LAWRENCE, Kan. -- When Kansas football fans Owen and Lisa Foust headed to the Jayhawks' season opener last Saturday, they bundled up their daughter to go along.
But when they presented their tickets at the gate, they were told they would need an additional $35 ticket for their child.
Kate Foust is 3 months old.
"I just thought it was pretty tacky," Owen Foust said. "It's just a grab for money."
Kansas began enforcing the babies-pay policy three or four years ago, said Kansas associate athletic director Jim Marchiony.
"Everybody needs a ticket regardless of age," Marchiony said. "The very small children come with backpacks and bottles and toys. ... We've received numerous complaints over the years from people who are sitting next to those people -- enough for us to know that even those sized children need the space."
And, Marchiony said, the U.S. Department of Homeland Security has recommended that organizations require tickets for everyone at large events as a way to keep track of numbers.
The Fousts, both University of Kansas graduates, said they didn't mind paying something for Kate to get into the game, but they didn't think it should be a full-priced ticket.
"This is supposed to be a family-friendly environment," Owen Foust said. "I don't think that policy promotes that [environment] much."
Kate -- and any other child under 3 -- would be able to get in free for a Kansas City Chiefs game.
"It's a question of the actual seat," Chiefs spokesman Bob Moore said. "If there's no one sitting in the seat, then there's no reason to sell the seat."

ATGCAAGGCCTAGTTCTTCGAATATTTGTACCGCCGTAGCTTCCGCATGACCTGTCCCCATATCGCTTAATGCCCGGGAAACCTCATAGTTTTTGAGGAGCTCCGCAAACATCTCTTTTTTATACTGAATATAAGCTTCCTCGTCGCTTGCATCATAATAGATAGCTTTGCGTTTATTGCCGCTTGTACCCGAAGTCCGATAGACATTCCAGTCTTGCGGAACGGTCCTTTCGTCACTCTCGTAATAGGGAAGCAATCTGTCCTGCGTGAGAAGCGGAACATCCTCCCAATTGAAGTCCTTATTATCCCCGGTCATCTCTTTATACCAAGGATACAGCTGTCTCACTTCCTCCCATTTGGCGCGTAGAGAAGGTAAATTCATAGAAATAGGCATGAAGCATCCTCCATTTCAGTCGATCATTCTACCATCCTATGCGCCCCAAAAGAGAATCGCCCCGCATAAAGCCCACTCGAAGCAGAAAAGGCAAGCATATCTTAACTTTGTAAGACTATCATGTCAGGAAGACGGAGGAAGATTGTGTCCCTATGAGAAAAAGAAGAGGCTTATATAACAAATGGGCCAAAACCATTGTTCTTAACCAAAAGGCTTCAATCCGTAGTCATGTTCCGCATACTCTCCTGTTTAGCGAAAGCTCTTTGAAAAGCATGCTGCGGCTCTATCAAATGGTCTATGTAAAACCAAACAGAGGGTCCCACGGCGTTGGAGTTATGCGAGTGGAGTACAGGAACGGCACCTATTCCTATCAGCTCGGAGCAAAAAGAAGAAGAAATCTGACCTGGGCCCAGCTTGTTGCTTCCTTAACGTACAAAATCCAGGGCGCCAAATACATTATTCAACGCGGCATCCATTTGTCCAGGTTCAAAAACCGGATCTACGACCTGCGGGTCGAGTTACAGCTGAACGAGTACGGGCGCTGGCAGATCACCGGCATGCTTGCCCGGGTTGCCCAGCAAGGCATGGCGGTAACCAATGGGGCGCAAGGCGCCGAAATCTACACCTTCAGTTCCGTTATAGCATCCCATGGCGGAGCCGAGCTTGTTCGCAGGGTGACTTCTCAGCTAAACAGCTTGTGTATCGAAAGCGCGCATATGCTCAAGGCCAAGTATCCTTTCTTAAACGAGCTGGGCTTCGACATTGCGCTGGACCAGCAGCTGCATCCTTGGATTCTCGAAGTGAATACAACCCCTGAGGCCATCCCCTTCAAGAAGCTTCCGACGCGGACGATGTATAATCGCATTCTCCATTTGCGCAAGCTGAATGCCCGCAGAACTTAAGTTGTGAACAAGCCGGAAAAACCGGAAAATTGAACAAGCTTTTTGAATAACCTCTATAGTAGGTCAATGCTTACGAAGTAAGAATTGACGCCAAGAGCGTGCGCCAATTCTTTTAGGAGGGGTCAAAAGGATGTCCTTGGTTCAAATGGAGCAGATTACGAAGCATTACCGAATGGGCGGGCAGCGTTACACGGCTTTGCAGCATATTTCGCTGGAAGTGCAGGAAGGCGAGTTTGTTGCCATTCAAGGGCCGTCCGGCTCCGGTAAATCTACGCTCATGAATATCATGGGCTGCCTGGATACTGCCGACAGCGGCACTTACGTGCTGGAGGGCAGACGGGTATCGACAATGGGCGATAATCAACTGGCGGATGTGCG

Moore said he thought most professional football teams have the same policy.
Among Kansas' Big 12 Conference rivals, Fans younger than 2 can get in free to see the Missouri Tigers or Kansas State Wildcats, and those younger than 1 don't need tickets at Iowa State.
"We just felt like a 1-year-old doesn't take up that much room," said Matt Johnson, director of ticket operations at Iowa State. "We get calls all the time saying: 'Thanks for not making our 2-month-old pay."'
But Nebraska, Oklahoma, Oklahoma State and Texas all charge for babies who are brought to games.
"Our stadium is sold out on a season-ticket basis with a long waiting list," said Keith Mann, spokesman at the University of Nebraska-Lincoln. "Everyone has to have a ticket."
Making exceptions for babies "leads to too much decision-making at the gate," said Kenny Mossman, athletic department spokesman at Oklahoma.
Texas women's athletic director Christine Plonsky argues that safety is an issue.
"The ruler here of stadium and game management is our fire marshal," she said.
The Fousts say the policy won't dampen their Kansas spirit.
"Kate will probably go to some games," Owen Foust said. "And we certainly want Kate to be a KU graduate someday."